What saves the production and makes this two-CD set worth hearing is the quality of the singing and orchestral playing. Iurii Samoilov as Danilo and Marlis Petersen as Hanna are vocally well-matched and handle their arias with skill (although their dialogue tends to be stilted rather than passionate). Barnaby Rea makes a suitably blustery Baron Mirko Zeta, while Kateryna Kasper is a tender Valencienne and Martin Mitterrutzner a reasonably effective Camille – although their relationship is downplayed by having their homespun wishes (Ein trautes Zimmerlein) sung by Danilo and Hanna instead. This was actually done at the operetta’s première, but then the duet was in the third act and carried a different meaning – here it is placed in the first act, as usual when sung by Camille and Valencienne, but it is given to the first couple rather than the second and is sung before Danilo’s entrance aria, which makes no sense whatsoever.

     Joana Mallwitz is a conductor to watch, and hear, in this repertoire: from the first bars of Die lustige Witwe, she leads the production with heady, headlong pacing and superb attention to orchestral detail, bringing out the richness of Lehár’s scoring to a greater extent than most conductors do. She does tend to rush some of the faster music instead of giving Lehár’s wonderful melodies time to breathe their magic, but by and large, she has a strong sense of the beauties of this score. The Frankfurt musicians are absolutely top-notch, and Mallwitz keeps her expectations of them at the highest possible level – with the result that they deliver a first-class performance.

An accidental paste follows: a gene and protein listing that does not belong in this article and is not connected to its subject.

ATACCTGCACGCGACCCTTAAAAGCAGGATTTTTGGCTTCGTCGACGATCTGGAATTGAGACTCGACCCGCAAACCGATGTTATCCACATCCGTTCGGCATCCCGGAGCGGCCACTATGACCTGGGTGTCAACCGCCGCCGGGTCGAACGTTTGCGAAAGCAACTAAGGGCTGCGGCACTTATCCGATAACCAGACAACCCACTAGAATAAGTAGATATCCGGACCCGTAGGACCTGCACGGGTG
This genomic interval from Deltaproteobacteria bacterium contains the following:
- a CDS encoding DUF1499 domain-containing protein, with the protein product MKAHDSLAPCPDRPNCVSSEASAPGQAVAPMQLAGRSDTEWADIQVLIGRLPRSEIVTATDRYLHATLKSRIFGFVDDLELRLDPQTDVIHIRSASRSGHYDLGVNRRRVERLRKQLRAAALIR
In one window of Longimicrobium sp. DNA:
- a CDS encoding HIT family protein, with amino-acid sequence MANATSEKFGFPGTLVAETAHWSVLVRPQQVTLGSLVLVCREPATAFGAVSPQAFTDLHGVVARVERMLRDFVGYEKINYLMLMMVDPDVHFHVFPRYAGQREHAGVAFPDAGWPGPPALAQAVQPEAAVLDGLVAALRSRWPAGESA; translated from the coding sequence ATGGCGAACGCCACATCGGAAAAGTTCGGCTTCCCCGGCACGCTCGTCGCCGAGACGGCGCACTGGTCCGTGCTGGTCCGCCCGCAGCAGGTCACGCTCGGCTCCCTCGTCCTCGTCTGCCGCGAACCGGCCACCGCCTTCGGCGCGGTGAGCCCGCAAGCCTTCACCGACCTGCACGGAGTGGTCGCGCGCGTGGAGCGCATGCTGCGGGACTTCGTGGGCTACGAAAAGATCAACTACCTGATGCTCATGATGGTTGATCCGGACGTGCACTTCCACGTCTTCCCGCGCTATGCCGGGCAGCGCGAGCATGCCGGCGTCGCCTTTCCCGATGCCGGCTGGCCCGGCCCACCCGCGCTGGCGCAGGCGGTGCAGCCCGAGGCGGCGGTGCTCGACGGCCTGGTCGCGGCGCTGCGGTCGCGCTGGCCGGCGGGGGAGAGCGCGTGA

The overall CD packaging, on the other hand, is third-class. There is a 68-page booklet that includes, in addition to the portfolio of stage photos and other scattered pictures, five pages promoting other Oehms releases, and 26 pages of information on the performers, including extended listings of the accomplishments of singers whose roles are barely visible or audible in Die lustige Witwe. There is no libretto and no link to a place to find it online, and even though the dialogue here is both abridged and altered, none of it is given in the booklet (even in German, much less in translation); and, again, there is no indication of anywhere to find it online. As for the actual story, that is tossed off in a three-page summary, while the music and its innovative elements are barely discussed at all. The result is a presentation that makes the importance and continued popularity of Die lustige Witwe incomprehensible. This is a very fine performance for listeners who speak German and already know this work well, and thus will welcome a chance to hear a good cast present it, in the main, effectively. But it could have been so much more. And it should have been – both the composer and this operetta deserve better than they are given here.